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DNR AWARDS GRANTS

 

Each year the Indiana Department of Natural Resources works with local communities and not-for-profit organizations to strengthen our historical and cultural heritage through the preservation of our history.

This year the agency will award $517,500 in federal historic preservation grant funds to municipal government agencies, educational institutions, and local not-for-profit organizations in Indiana.

The funds come from the National Park Service, a part of the U.S. Department of the Interior, which distributes federal funds to the states through the Historic Preservation Fund Program. Since 1974, more than $13 million has been awarded by the state through this program. "We Hoosiers have a rich and diverse past," said DNR director and Indiana's state historic preservation officer, John Goss. "These grants once again show not only the strength of our cultural resources, but are a tribute to those who step up to do the hard work and give the extra measure to help us preserve the thread that links us all to our past."

The Indiana Department of Natural Resources manages the grants through its division of historic preservation and archaeology. The division received 47 grant applications requesting $1.2 million in funding. Grant recipients were chosen through a competitive application process and 23 grants were awarded.

The State Historic Preservation Review Board approved funding recommendations that best met federal and state priorities and guidelines. Funding awards require grant recipients to provide about half of the total project cost. All projects must be completed by June 30, 2005.

 

Following is the list of grant recipients for Fort Wayne:

• The City of Fort Wayne Community Development Department received a $4,500 grant to prepare a National Register of Historic Places nomination for the West Rudisill-Illsley Historic District. The nomination is expected to include approximately 65 contributing properties

• Fort Wayne and Allen County: ARCH, Inc., Fort Wayne's non-profit preservation organization, received a $17,875 grant to prepare several nominations to the National Register of Historic Places. They include a nomination for the Alexander T. Rankin House in Fort Wayne; a nomination for the Vermilyea House-Wabash and Erie Canal Aqueduct Historic District in Aboite Township; and a multiple property cover document for Fort Wayne Park Resources that are part of the George Kessler Park and Boulevard Plan and other parks in the system as of 1912.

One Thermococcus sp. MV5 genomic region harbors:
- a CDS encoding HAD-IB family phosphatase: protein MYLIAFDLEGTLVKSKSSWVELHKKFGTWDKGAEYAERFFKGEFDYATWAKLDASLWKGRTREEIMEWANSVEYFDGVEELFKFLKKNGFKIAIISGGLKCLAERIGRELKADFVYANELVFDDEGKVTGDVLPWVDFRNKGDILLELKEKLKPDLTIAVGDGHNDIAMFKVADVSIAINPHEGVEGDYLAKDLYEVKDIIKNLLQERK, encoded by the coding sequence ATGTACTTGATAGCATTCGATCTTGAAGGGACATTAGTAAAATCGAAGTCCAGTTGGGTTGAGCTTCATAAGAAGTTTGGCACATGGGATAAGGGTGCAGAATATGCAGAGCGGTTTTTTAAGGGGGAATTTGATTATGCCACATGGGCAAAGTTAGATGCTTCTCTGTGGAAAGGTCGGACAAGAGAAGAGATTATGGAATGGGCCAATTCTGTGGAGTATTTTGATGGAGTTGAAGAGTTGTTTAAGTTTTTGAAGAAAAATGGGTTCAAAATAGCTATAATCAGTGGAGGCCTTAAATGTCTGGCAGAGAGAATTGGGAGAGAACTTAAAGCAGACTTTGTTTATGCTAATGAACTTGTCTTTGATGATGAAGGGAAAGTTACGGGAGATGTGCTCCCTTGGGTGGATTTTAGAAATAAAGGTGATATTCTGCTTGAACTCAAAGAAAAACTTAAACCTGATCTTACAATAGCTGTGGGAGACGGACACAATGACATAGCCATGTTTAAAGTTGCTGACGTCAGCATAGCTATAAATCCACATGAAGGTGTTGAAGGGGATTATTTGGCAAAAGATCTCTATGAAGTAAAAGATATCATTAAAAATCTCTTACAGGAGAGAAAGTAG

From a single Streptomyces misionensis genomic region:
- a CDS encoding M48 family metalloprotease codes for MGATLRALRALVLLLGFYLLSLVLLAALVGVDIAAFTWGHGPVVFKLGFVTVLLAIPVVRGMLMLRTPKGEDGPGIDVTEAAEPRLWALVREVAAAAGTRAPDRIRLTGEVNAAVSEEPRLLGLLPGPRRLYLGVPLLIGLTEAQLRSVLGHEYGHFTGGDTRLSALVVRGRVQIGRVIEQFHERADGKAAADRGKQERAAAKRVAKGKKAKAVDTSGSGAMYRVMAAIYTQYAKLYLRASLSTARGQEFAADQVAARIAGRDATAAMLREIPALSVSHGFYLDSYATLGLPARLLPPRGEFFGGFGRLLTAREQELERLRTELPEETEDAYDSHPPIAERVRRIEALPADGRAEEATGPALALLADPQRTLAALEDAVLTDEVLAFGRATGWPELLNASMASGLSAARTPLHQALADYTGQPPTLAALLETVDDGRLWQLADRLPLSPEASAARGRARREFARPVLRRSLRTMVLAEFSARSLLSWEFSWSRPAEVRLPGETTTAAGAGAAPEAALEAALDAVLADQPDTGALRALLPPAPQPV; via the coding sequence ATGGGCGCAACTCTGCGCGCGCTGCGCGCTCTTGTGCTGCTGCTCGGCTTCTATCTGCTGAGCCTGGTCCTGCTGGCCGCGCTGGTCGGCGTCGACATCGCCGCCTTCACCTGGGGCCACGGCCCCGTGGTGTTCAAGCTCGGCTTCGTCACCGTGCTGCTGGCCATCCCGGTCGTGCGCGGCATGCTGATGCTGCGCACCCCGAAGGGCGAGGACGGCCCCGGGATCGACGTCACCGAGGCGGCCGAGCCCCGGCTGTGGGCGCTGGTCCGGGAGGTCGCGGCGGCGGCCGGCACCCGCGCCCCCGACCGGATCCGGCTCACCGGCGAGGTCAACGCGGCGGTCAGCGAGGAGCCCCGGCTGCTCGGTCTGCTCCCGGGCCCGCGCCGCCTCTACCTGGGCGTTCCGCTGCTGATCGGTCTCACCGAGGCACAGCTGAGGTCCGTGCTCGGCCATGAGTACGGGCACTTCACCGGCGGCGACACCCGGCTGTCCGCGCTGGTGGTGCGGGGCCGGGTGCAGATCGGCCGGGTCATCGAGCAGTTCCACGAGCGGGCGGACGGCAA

• The Archaeological Survey of IU-PU at Fort Wayne received a $40,250 grant to examine household archaeology at domestic structures identified at the Castor Farm site and the Strawtown enclosure. A limited excavation in 2003 confirmed the presence of a house basin with burned timbers dating to between AD 1025-1285. The feature contains cultural debris indicating that the western basin tradition continued to occupy the site after the structure was burned. A western basin pit house such as this has never been documented. This project also expects to expose a Fort Ancient house. The Fort Ancient occupation within the enclosure represents the earliest documented occurrence in central Indiana.

• The Archaeological Survey of IU-PU at Fort Wayne received a $21,025 grant to conduct a research, data enhancement, and public outreach program designed to collect meaningful data about Paleoindian chronology, technology, and social organization in northeastern Indiana. The project will also lay the groundwork for future programs of public education and outreach. The research component centers on addressing fundamental deficiencies in our knowledge about Paleoindians in the diverse landscape of northeastern Indiana.


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